Thousands of women are told to stop taking daily drug for womb condition after five patients suffer LIVER FAILURE
- GPs ordered to find patients on Esmya and tell them to cease treatment at once
- Drug could shrink growths and saved many women from needing hysterectomy
- But at least ten British users have experienced severe problems from taking it
Thousands of women have been told to stop taking a daily tablet for a painful womb condition after five patients on the drug were left needing life-saving liver transplants.
The Medicines and Healthcare products Regulatory Agency (MHRA) has ordered GPs to contact all patients on the drug – called Esmya – and tell them to stop treatment at once.
The five women all suffered acute and sudden liver failure and without emergency transplants, they would have died. None of them is believed to be from the UK.
Thousands of women have been told to stop taking a daily tablet for a painful womb condition after five patients on the drug were left needing life-saving liver transplants
However, the MHRA says at least ten British women have also experienced severe liver problems from taking the drug, including hepatitis and fibrosis, a form of scarring of the liver. Esmya was launched in 2012 and hailed as a major breakthrough for women with uterine fibroids – non-cancerous blood-filled lumps that grow in or around the womb.
The drug was able to shrink the growths and is thought to have saved many from ending up needing a hysterectomy, the surgical removal of the whole womb.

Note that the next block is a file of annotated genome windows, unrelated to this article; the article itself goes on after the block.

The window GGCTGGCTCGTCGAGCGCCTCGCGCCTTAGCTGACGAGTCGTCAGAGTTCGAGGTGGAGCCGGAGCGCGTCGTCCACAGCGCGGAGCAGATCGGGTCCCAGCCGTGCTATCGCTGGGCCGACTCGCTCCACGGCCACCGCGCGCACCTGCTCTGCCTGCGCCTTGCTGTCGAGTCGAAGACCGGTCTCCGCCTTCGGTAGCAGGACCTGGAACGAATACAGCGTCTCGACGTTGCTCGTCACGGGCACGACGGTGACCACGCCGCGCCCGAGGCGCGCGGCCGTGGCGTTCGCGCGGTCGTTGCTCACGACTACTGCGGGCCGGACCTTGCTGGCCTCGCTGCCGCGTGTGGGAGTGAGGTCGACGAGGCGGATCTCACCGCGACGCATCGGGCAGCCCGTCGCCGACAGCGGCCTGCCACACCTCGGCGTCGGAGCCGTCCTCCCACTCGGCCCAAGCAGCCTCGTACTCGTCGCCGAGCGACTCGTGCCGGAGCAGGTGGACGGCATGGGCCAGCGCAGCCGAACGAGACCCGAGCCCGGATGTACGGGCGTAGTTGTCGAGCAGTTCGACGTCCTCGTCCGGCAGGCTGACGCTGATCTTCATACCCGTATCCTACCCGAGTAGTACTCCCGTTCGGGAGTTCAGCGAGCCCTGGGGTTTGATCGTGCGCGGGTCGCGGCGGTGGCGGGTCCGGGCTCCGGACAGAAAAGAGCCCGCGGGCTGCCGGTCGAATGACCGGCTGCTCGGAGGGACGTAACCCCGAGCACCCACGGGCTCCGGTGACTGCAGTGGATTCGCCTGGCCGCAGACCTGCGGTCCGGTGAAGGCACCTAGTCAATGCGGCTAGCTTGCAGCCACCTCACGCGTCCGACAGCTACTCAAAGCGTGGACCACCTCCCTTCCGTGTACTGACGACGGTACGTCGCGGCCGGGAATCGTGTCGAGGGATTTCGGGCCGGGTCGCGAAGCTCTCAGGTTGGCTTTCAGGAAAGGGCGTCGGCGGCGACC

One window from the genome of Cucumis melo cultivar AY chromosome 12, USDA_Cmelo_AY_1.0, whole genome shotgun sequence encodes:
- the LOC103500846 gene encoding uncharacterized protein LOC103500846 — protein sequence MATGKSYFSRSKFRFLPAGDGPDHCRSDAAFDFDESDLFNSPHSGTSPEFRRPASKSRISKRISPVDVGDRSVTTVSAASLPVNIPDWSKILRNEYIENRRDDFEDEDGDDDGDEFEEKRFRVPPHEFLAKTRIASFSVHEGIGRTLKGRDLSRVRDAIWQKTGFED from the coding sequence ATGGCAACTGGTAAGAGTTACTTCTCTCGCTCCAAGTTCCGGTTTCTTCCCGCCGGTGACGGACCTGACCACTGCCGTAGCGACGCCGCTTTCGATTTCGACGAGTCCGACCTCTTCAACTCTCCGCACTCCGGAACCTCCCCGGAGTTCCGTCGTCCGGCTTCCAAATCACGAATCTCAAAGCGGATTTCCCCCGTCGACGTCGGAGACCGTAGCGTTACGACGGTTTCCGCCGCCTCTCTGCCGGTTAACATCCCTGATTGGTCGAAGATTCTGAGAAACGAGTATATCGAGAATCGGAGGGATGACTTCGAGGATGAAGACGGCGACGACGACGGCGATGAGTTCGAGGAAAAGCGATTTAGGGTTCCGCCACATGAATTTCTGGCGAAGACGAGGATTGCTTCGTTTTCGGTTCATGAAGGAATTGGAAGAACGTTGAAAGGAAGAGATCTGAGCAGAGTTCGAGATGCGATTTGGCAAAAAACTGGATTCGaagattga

Around 20,000 women a year in the UK are believed to be prescribed the drug. It is usually taken daily for three months at a time, although some women are on it for much longer.
Around 40 per cent of women develop fibroids at some point in their lives, usually between 30 and 50. Symptoms can include heavy, long and very painful periods.
The lumps can also cause fertility problems and miscarriages. Concerns over drug-related liver damage from Esmya first emerged in 2018, when doctors around the world were told to warn patients of the potential damage after reports of four emergency liver transplants.
At the time, GPs in the UK were instructed to tell patients to seek medical attention at the first sign of liver-related problems, such as extreme fatigue, yellow skin or darker urine. They were also ordered to carry out regular liver function checks on patients taking the tablet.
Now the MHRA has confirmed that a fifth woman on Esmya recently needed a liver transplant. It is not clear where she was from.
In a circular to all GPs it said: ‘Contact patients on Esmya for uterine fibroids as soon as possible and advise them to stop their treatment. The licence for the drug has been suspended to protect public health while a safety review is conducted by the European Medicines Agency.’
Patients are being told to return unused tablets to their pharmacy.
Dr Edward Morris, president of the Royal College of Obstetricians and Gynaecologists, said it was monitoring developments.
He stressed that another drug made with the same active ingredient – an emergency contraceptive called ellaOne – was not affected by the ban as there had been no reports of liver damage.
‘Women can continue to take this as recommended,’ he said.
Gedeon Richter, the pharmaceutical company that produces Esmya, said it was working with the European Medicines Agency to help it complete its assessment of the drug.
Source: Read Full Article